Absolutely.  I always thought of myself as a fairly understanding and sympathetic person with my patients.  Giving them enough time and really trying to understand their problems.  But until I was really walking in those shoes I have to say that you really can't necessarily always understand.  I think doctors necessarily can't always understand what patients are going through unless they have either gone through this experience or have been more educated about this experience.

  • Richard:

    Now, you experienced pain and subsequent depression.  Both of which were new to you.  Take us through them one at a time please, and really talk about how bad each was.

  • Paul: 

    Well, I'll talk about pain first, not that that was any better or worse than the depression aspect of things, but whenever I talk before groups now one of the first things I always say is you cannot really understand pain until you've had it.  It is an indescribable thing.  As a doctor before I would hear from people, “I have pain.”  And I would be relatively generous giving them pain medication.  But until I was in that position it was really very different.  So I developed this very severe not only pain in my mouth and my throat but I developed an infection in my esophagus, my swallowing tube which was just unrelenting day and night pain for a few months. 

  • Richard:

    Now, when your patients prior to this came to you with pain issues, did you take them at their word?  Were you somewhat skeptical or condescending?

  • Paul: 

    I would say I was definitely skeptical, is probably an appropriate word in the sense when someone comes and tells you that they have pain if you can't figure out if it doesn't necessarily if there isn't something you can see and something you can put your finger on I think it is sometimes hard to understand what that patient is going through and I think there is -- physicians are always kind of questioning patients whether they really have pain because they have been educated that there are drug abusers and drug seeking people out there, which there are.  What I always say now, which is kind of like in baseball, tie goes to the runner.  Well for me now, tie goes to the patient.  The patient says they have pain I think I have a much better appreciation and I better take it seriously and take some pain medication.  There are a lot of physicians that really reluctant to give pain medication and it is often really tragic.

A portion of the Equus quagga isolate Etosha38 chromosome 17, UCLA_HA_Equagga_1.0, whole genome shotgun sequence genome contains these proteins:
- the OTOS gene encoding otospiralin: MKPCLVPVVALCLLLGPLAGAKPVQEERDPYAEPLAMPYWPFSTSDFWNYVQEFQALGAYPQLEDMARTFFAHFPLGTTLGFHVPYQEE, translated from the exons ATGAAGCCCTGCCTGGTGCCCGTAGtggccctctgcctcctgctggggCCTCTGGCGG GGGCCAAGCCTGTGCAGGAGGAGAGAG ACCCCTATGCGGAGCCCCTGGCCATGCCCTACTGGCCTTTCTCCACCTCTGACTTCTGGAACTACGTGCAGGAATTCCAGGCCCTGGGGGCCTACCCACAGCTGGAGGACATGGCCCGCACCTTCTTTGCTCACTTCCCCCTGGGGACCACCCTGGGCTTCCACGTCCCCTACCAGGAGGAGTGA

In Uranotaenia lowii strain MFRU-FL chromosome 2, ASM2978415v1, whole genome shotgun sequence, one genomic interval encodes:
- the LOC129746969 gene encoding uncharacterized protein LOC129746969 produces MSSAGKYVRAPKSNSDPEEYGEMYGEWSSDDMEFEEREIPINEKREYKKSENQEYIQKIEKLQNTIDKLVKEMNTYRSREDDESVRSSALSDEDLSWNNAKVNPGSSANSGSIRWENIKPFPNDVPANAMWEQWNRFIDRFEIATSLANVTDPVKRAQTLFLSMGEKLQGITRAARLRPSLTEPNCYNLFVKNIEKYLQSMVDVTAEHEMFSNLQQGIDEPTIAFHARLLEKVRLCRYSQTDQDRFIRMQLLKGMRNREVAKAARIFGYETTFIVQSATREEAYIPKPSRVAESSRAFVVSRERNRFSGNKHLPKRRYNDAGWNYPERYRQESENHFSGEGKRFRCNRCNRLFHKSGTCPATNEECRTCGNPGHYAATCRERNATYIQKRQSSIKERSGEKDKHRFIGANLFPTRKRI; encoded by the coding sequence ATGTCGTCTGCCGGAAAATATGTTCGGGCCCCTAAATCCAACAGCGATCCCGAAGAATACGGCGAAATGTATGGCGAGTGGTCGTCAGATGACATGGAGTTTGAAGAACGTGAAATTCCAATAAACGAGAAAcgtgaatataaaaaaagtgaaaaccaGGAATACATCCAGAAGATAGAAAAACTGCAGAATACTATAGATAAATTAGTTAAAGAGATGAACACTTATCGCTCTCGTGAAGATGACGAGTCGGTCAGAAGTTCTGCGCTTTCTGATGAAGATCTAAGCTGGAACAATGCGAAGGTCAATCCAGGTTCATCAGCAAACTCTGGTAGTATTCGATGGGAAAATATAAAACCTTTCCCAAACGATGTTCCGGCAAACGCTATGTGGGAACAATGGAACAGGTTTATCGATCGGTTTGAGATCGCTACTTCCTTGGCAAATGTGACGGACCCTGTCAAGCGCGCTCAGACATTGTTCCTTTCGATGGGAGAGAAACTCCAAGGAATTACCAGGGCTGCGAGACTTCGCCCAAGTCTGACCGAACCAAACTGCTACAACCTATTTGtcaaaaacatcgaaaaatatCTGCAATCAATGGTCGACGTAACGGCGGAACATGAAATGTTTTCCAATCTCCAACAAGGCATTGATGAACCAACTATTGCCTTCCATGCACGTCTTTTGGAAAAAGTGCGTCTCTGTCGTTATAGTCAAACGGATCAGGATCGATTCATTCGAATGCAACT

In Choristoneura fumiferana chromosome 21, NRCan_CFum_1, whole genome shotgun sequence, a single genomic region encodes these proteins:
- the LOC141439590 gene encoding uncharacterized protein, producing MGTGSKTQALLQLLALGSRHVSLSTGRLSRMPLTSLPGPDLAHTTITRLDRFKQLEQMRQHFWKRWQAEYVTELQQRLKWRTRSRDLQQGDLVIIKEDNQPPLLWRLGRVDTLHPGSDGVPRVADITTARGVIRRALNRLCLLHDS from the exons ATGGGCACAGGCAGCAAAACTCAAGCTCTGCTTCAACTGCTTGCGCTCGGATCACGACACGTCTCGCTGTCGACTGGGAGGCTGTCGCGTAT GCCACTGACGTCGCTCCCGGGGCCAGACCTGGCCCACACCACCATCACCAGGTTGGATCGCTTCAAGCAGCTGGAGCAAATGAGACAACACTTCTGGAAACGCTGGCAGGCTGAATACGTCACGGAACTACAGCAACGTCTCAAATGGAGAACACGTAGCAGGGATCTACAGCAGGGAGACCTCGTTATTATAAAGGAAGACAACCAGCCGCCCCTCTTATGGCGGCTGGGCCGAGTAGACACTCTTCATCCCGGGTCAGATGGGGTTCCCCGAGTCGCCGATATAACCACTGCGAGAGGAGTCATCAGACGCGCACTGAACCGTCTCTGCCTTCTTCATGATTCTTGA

• Richard:

    But when you were -- and you probably didn't think of these terms -- when you were in pain, did you at any point think about, “I may have been wrong all these years with my patients?”

  • Paul: 

    Yeah, definitely.  It was kind of -- I have to say I kind of felt badly about it because I was in practice for about 18 years at that point and seen a lot of ear, nose and throat problems.  A lot of them do involve some degree of pain.  So I did have a feeling of some regret that maybe I had been neglectful to some extent with listening to people and when it came to that issue.  I think it is really the same with the depression issue which you had asked about; and that I myself, from going through this experience I was out of work for 16 months.  You know, really kind of isolated and lonely.  Had great support from friends and family but certainly a lot of loss of self-esteem.  When I used to go into a room to see a patient and I would look at the sheet they filled out looking at their medical problems and what medications they are on and so forth.  If I would come across if one of their medications was anti-depressant medications I know that I looked at that with some also some skepticism maybe even being somewhat condescending, maybe even judgmental about you know the fact that this person was on anti-depressants.  And immediately that jaded my thinking about the problem they are coming to see me for.  Especially if it was one of there are always problems where it is difficult to figure out what is the root of the problem.